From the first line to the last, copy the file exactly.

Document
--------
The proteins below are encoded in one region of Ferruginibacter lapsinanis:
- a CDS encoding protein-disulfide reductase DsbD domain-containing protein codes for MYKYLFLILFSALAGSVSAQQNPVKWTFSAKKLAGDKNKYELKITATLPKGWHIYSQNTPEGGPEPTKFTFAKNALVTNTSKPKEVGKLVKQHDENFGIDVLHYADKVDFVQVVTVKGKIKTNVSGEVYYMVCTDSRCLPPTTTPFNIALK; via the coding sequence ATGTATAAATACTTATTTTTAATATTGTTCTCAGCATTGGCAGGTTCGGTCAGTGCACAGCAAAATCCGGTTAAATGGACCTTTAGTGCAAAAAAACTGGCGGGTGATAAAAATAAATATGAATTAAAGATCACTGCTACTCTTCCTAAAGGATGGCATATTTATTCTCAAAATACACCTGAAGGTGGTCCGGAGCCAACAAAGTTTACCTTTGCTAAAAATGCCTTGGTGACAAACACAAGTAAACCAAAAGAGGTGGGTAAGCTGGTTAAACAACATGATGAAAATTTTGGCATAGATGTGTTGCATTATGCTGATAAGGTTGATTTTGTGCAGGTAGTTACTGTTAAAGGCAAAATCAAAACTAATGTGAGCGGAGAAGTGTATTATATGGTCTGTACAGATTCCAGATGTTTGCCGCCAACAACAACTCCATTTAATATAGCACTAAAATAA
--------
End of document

The proteins below are encoded in one region of Ferruginibacter lapsinanis:
- a CDS encoding protein-disulfide reductase DsbD domain-containing protein codes for MYKYLFLILFSALAGSVSAQQNPVKWTFSAKKLAGDKNKYELKITATLPKGWHIYSQNTPEGGPEPTKFTFAKNALVTNTSKPKEVGKLVKQHDENFGIDVLHYADKVDFVQVVTVKGKIKTNVSGEVYYMVCTDSRCLPPTTTPFNIALK; via the coding sequence ATGTATAAATACTTATTTTTAATATTGTTCTCAGCATTGGCAGGTTCGGTCAGTGCACAGCAAAATCCGGTTAAATGGACCTTTAGTGCAAAAAAACTGGCGGGTGATAAAAATAAATATGAATTAAAGATCACTGCTACTCTTCCTAAAGGATGGCATATTTATTCTCAAAATACACCTGAAGGTGGTCCGGAGCCAACAAAGTTTACCTTTGCTAAAAATGCCTTGGTGACAAACACAAGTAAACCAAAAGAGGTGGGTAAGCTGGTTAAACAACATGATGAAAATTTTGGCATAGATGTGTTGCATTATGCTGATAAGGTTGATTTTGTGCAGGTAGTTACTGTTAAAGGCAAAATCAAAACTAATGTGAGCGGAGAAGTGTATTATATGGTCTGTACAGATTCCAGATGTTTGCCGCCAACAACAACTCCATTTAATATAGCACTAAAATAA